About 600,000 pairs of Atlantic Puffins nest in Britain and Ireland, the majority on offshore islands. Farne islands, Foula, Skomer Island are among few popular destinations which offer great opportunities to see and photograph Puffins.
The Shetland Islands are home to roughly a fifth of Scotland’s puffins. So it is a perfect destination for puffin photography.
If you arrive to Sumburgh airport, do not miss Sumburgh Head RSPB reserve. It is a lovely place offering many photographic opportunities. Early July is a perfect time for puffins in flowering sea thrift.
One mile north of Sumburgh Head is the settlement of Grutness, which is the terminus of the Shetland Mainland to Fair Isle ferry service.
For us Fair Isle in Shetland is one of the best places to photograph Puffins. It’s a magical 'get-away-from-it-all' destination, not overcrowded with tourists. But most important it is one of a few places where you are able to stay overnight on the island, which allows you to photograph birds in the morning and evening light.
Fair Isle is a very quiet and remote location, in fact it is the most remote island in the United Kingdom. The island is tiny as well: only 5 kilometers length and 3 kilometers width. It is inhabited by thousands of seabirds but only by 60 people.
Fair Isle can be reached from the Shetland mainland either by a cargo ship "Good Shepherd" for 12 passengers or by 8 - seater “Islander” aircraft. Due to very fast changing weather, fog, strong winds or bad seas, ferry and flights can be cancelled. So leave plenty of leavay. It is possible that you might not be able to get on or off the Fair Isle on the day you expect. If you are suffering from seasickness, we strongly advise not to take a ferry. It is a very rocky ride. Our 2.5 hour trip seemed an awful long way. For our return trip from Fair Isle to Mainland we've booked plane tickets.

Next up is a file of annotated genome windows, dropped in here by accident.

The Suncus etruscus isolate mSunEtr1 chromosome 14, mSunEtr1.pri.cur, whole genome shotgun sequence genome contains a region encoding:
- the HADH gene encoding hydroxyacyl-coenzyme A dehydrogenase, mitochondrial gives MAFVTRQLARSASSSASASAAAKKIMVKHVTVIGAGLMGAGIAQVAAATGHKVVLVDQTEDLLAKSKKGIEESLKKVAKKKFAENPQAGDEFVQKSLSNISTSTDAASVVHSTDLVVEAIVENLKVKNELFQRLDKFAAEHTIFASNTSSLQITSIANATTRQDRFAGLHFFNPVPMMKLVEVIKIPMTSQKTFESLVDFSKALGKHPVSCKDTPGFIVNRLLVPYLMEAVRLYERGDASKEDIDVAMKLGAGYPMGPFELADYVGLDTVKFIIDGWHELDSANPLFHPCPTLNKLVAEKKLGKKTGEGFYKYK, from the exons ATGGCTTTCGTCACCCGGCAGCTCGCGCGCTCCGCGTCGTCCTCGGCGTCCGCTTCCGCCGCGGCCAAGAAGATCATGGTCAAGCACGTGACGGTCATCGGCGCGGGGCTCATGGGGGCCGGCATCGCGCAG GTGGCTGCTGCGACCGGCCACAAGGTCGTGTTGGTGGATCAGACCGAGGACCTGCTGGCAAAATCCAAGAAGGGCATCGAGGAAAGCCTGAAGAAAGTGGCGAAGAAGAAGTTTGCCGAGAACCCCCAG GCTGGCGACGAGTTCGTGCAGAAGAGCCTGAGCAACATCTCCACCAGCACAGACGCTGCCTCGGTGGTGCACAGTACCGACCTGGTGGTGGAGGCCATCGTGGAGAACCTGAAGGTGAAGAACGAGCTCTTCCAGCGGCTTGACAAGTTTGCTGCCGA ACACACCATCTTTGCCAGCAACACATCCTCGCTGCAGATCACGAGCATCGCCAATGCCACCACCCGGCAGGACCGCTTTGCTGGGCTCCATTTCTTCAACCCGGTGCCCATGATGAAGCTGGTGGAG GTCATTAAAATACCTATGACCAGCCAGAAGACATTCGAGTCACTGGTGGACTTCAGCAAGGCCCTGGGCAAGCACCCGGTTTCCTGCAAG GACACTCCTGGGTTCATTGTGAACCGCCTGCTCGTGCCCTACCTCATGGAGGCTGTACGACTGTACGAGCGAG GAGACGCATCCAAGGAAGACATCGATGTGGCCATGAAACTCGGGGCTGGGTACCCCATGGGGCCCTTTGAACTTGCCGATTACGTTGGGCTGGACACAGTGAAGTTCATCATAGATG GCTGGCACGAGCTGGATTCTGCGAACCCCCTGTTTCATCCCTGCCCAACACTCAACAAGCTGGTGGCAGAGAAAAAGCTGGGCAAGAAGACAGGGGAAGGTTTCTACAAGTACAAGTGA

The main puffin colonies are located in the North of Fair Isle. Accommodation wise, the ideal place is Bird Observatory & Guesthouse. Puffins are nesting just a few minutes walk from the Observatory. We did not book the place early enough so we stayed in South Lighthouse bed&breakfast. It meant that we had to walk ~ 2.5 miles each way to the puffin colonies, which to be honest we quite enjoyed; especially very early mornings in cool and mystic atmosphere.
With the average of 136 hours of sun in July we were very lucky to have beautiful golden light, great sunrises and sunsets.
Atlantic Puffins are true seabirds considering they spend most of their lives at sea. First puffins return to Fair Isle in late March.
The birds line their nests, which are at the end of 70-110 cm (27-43 inches) burrows, with grass, seaweed and feathers. All the necessary material is carried in the beak, which by the way becomes deeper with age and gets up to 3 grooves.
We are not sure what this puffin intended to do with a bone but other puffins seemed to be interested in it as well…
Puffins raise one chick at a time and feed it 5-8 times daily. It is a very busy season for puffins and obviously a great time for us photographing these birds with the beaks full of sand eels. Traditionally puffins feed on a mixture of fish, but nutritious sand eels make up a high proportion of their diet.
During the middle of the day the life in the colony is quiet; some puffins spend time preening, others are down in the burrows or out at sea feeding, some stand by their burrow entrances and interact with other birds.
Photographing puffins in flight is very challenging as they fly up to 55 mph. Fast 300 mm f2.8 lens, good wind direction and light enables to capture some flight images.
Most puffin colonies are empty soon after mid-August. Puffin chicks leave a colony when they fledge and head off to the ocean without their parents. They return to land when they are 2-3 years old. Adults come back to their breeding grounds next year in spring.
If you travel around Shetland islands, we would advise to visit Hermaness Nature Reserve. The cliffs are home to numerous nesting seabirds including a big colony of puffins. It's about an hour walk from the car park to the cliffs.
A tiny island of Noss has around 2000 pairs of puffins and offers amazing views of 23,000 gannets, 24,000 guillemots and 10,000 fulmars nesting on the cliffs.
To get to Noss you must take a ferry from Lerwick to Bressay, and travel three miles across the island to get on a inflatable motorboat which takes you across the narrow gap of water to the island.
To sum up, we would totally recommend visiting Shetland Islands. It is a place where you will definitely enjoy amazing seabird colonies.
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